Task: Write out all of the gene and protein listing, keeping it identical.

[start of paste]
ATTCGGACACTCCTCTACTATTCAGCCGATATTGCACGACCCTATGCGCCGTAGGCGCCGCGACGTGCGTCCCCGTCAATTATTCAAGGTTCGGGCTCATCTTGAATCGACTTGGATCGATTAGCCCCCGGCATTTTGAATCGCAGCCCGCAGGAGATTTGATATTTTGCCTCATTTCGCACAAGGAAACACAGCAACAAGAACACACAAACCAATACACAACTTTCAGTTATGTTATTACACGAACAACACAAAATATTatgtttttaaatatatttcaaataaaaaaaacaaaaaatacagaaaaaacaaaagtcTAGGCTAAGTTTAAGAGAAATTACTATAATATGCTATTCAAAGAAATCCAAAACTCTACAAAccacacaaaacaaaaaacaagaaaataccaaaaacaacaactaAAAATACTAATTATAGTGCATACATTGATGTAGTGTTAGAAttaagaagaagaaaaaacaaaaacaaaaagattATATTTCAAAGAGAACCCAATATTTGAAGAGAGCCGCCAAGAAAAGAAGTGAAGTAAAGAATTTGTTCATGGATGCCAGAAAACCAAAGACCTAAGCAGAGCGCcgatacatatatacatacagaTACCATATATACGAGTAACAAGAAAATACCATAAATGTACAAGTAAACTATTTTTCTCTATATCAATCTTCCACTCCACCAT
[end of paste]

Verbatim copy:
ATTCGGACACTCCTCTACTATTCAGCCGATATTGCACGACCCTATGCGCCGTAGGCGCCGCGACGTGCGTCCCCGTCAATTATTCAAGGTTCGGGCTCATCTTGAATCGACTTGGATCGATTAGCCCCCGGCATTTTGAATCGCAGCCCGCAGGAGATTTGATATTTTGCCTCATTTCGCACAAGGAAACACAGCAACAAGAACACACAAACCAATACACAACTTTCAGTTATGTTATTACACGAACAACACAAAATATTatgtttttaaatatatttcaaataaaaaaaacaaaaaatacagaaaaaacaaaagtcTAGGCTAAGTTTAAGAGAAATTACTATAATATGCTATTCAAAGAAATCCAAAACTCTACAAAccacacaaaacaaaaaacaagaaaataccaaaaacaacaactaAAAATACTAATTATAGTGCATACATTGATGTAGTGTTAGAAttaagaagaagaaaaaacaaaaacaaaaagattATATTTCAAAGAGAACCCAATATTTGAAGAGAGCCGCCAAGAAAAGAAGTGAAGTAAAGAATTTGTTCATGGATGCCAGAAAACCAAAGACCTAAGCAGAGCGCcgatacatatatacatacagaTACCATATATACGAGTAACAAGAAAATACCATAAATGTACAAGTAAACTATTTTTCTCTATATCAATCTTCCACTCCACCAT